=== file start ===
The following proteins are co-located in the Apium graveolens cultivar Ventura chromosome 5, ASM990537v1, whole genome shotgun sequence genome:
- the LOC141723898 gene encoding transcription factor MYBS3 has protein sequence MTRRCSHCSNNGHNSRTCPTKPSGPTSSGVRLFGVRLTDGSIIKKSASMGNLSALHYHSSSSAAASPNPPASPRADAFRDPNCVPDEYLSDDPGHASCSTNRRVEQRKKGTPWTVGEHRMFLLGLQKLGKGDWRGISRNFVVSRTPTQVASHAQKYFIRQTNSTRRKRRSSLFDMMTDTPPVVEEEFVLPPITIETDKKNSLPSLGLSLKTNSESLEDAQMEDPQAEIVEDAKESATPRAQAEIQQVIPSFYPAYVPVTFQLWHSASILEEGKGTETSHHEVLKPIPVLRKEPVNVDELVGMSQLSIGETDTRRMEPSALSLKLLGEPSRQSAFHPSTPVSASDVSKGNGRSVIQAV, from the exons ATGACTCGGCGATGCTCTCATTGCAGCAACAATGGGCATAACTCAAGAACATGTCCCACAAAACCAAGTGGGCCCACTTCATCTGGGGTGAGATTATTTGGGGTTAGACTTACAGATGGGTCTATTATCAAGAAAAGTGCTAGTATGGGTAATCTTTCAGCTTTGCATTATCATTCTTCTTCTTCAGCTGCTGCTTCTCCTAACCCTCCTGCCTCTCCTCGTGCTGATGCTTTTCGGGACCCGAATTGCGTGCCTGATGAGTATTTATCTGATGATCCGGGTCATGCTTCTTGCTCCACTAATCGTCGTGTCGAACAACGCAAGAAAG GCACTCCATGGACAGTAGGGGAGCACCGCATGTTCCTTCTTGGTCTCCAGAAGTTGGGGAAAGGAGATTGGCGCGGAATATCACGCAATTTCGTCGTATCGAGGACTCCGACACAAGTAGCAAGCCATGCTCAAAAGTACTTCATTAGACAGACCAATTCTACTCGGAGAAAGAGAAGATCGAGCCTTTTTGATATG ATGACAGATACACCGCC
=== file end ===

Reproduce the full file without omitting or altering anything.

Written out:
The following proteins are co-located in the Apium graveolens cultivar Ventura chromosome 5, ASM990537v1, whole genome shotgun sequence genome:
- the LOC141723898 gene encoding transcription factor MYBS3 has protein sequence MTRRCSHCSNNGHNSRTCPTKPSGPTSSGVRLFGVRLTDGSIIKKSASMGNLSALHYHSSSSAAASPNPPASPRADAFRDPNCVPDEYLSDDPGHASCSTNRRVEQRKKGTPWTVGEHRMFLLGLQKLGKGDWRGISRNFVVSRTPTQVASHAQKYFIRQTNSTRRKRRSSLFDMMTDTPPVVEEEFVLPPITIETDKKNSLPSLGLSLKTNSESLEDAQMEDPQAEIVEDAKESATPRAQAEIQQVIPSFYPAYVPVTFQLWHSASILEEGKGTETSHHEVLKPIPVLRKEPVNVDELVGMSQLSIGETDTRRMEPSALSLKLLGEPSRQSAFHPSTPVSASDVSKGNGRSVIQAV, from the exons ATGACTCGGCGATGCTCTCATTGCAGCAACAATGGGCATAACTCAAGAACATGTCCCACAAAACCAAGTGGGCCCACTTCATCTGGGGTGAGATTATTTGGGGTTAGACTTACAGATGGGTCTATTATCAAGAAAAGTGCTAGTATGGGTAATCTTTCAGCTTTGCATTATCATTCTTCTTCTTCAGCTGCTGCTTCTCCTAACCCTCCTGCCTCTCCTCGTGCTGATGCTTTTCGGGACCCGAATTGCGTGCCTGATGAGTATTTATCTGATGATCCGGGTCATGCTTCTTGCTCCACTAATCGTCGTGTCGAACAACGCAAGAAAG GCACTCCATGGACAGTAGGGGAGCACCGCATGTTCCTTCTTGGTCTCCAGAAGTTGGGGAAAGGAGATTGGCGCGGAATATCACGCAATTTCGTCGTATCGAGGACTCCGACACAAGTAGCAAGCCATGCTCAAAAGTACTTCATTAGACAGACCAATTCTACTCGGAGAAAGAGAAGATCGAGCCTTTTTGATATG ATGACAGATACACCGCC